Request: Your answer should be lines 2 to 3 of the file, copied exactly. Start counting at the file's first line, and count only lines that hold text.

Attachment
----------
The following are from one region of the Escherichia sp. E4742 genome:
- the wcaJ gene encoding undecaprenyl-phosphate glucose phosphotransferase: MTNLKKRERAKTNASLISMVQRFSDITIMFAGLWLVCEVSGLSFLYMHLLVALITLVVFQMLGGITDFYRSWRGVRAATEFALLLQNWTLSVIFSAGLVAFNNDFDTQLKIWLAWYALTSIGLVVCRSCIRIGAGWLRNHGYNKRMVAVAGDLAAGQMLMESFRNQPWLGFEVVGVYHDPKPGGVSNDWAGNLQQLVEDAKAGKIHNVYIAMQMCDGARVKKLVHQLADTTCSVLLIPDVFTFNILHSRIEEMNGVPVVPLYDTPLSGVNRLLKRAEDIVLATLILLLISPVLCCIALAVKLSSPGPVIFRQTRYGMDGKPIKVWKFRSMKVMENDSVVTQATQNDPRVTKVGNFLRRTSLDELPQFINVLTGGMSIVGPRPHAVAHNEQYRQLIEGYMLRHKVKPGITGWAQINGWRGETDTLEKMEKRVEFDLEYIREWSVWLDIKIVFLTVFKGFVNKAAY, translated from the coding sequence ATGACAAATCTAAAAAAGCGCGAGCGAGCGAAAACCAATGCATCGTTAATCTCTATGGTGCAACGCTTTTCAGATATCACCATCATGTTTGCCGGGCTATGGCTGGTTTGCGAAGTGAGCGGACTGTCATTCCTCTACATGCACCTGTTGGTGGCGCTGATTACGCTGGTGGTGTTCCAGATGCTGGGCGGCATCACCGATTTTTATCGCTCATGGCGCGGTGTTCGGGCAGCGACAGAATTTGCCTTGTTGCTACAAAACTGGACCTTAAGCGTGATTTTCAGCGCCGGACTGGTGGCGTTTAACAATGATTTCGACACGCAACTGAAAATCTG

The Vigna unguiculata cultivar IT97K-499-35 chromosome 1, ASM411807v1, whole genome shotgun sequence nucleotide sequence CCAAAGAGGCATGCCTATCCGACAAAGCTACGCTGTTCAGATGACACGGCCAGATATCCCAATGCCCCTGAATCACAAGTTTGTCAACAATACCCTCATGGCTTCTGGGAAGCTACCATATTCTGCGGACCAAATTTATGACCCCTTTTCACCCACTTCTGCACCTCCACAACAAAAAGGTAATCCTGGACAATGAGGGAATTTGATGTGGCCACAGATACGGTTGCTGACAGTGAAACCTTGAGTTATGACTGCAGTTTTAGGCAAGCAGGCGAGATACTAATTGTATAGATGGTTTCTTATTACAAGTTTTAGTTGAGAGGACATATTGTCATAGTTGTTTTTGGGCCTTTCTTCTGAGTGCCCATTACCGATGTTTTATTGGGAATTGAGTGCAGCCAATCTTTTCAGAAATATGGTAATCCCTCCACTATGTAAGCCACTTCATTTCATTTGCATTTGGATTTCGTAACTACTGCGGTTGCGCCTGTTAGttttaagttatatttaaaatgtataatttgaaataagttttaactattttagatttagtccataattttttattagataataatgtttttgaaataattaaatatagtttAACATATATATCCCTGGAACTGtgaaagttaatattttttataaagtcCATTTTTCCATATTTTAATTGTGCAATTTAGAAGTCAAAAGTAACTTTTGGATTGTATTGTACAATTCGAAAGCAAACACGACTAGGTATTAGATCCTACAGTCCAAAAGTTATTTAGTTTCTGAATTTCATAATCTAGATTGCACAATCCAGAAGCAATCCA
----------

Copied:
- the wcaJ gene encoding undecaprenyl-phosphate glucose phosphotransferase: MTNLKKRERAKTNASLISMVQRFSDITIMFAGLWLVCEVSGLSFLYMHLLVALITLVVFQMLGGITDFYRSWRGVRAATEFALLLQNWTLSVIFSAGLVAFNNDFDTQLKIWLAWYALTSIGLVVCRSCIRIGAGWLRNHGYNKRMVAVAGDLAAGQMLMESFRNQPWLGFEVVGVYHDPKPGGVSNDWAGNLQQLVEDAKAGKIHNVYIAMQMCDGARVKKLVHQLADTTCSVLLIPDVFTFNILHSRIEEMNGVPVVPLYDTPLSGVNRLLKRAEDIVLATLILLLISPVLCCIALAVKLSSPGPVIFRQTRYGMDGKPIKVWKFRSMKVMENDSVVTQATQNDPRVTKVGNFLRRTSLDELPQFINVLTGGMSIVGPRPHAVAHNEQYRQLIEGYMLRHKVKPGITGWAQINGWRGETDTLEKMEKRVEFDLEYIREWSVWLDIKIVFLTVFKGFVNKAAY, translated from the coding sequence ATGACAAATCTAAAAAAGCGCGAGCGAGCGAAAACCAATGCATCGTTAATCTCTATGGTGCAACGCTTTTCAGATATCACCATCATGTTTGCCGGGCTATGGCTGGTTTGCGAAGTGAGCGGACTGTCATTCCTCTACATGCACCTGTTGGTGGCGCTGATTACGCTGGTGGTGTTCCAGATGCTGGGCGGCATCACCGATTTTTATCGCTCATGGCGCGGTGTTCGGGCAGCGACAGAATTTGCCTTGTTGCTACAAAACTGGACCTTAAGCGTGATTTTCAGCGCCGGACTGGTGGCGTTTAACAATGATTTCGACACGCAACTGAAAATCTG

The Vigna unguiculata cultivar IT97K-499-35 chromosome 1, ASM411807v1, whole genome shotgun sequence nucleotide sequence CCAAAGAGGCATGCCTATCCGACAAAGCTACGCTGTTCAGATGACACGGCCAGATATCCCAATGCCCCTGAATCACAAGTTTGTCAACAATACCCTCATGGCTTCTGGGAAGCTACCATATTCTGCGGACCAAATTTATGACCCCTTTTCACCCACTTCTGCACCTCCACAACAAAAAGGTAATCCTGGACAATGAGGGAATTTGATGTGGCCACAGATACGGTTGCTGACAGTGAAACCTTGAGTTATGACTGCAGTTTTAGGCAAGCAGGCGAGATACTAATTGTATAGATGGTTTCTTATTACAAGTTTTAGTTGAGAGGACATATTGTCATAGTTGTTTTTGGGCCTTTCTTCTGAGTGCCCATTACCGATGTTTTATTGGGAATTGAGTGCAGCCAATCTTTTCAGAAATATGGTAATCCCTCCACTATGTAAGCCACTTCATTTCATTTGCATTTGGATTTCGTAACTACTGCGGTTGCGCCTGTTAGttttaagttatatttaaaatgtataatttgaaataagttttaactattttagatttagtccataattttttattagataataatgtttttgaaataattaaatatagtttAACATATATATCCCTGGAACTGtgaaagttaatattttttataaagtcCATTTTTCCATATTTTAATTGTGCAATTTAGAAGTCAAAAGTAACTTTTGGATTGTATTGTACAATTCGAAAGCAAACACGACTAGGTATTAGATCCTACAGTCCAAAAGTTATTTAGTTTCTGAATTTCATAATCTAGATTGCACAATCCAGAAGCAATCCA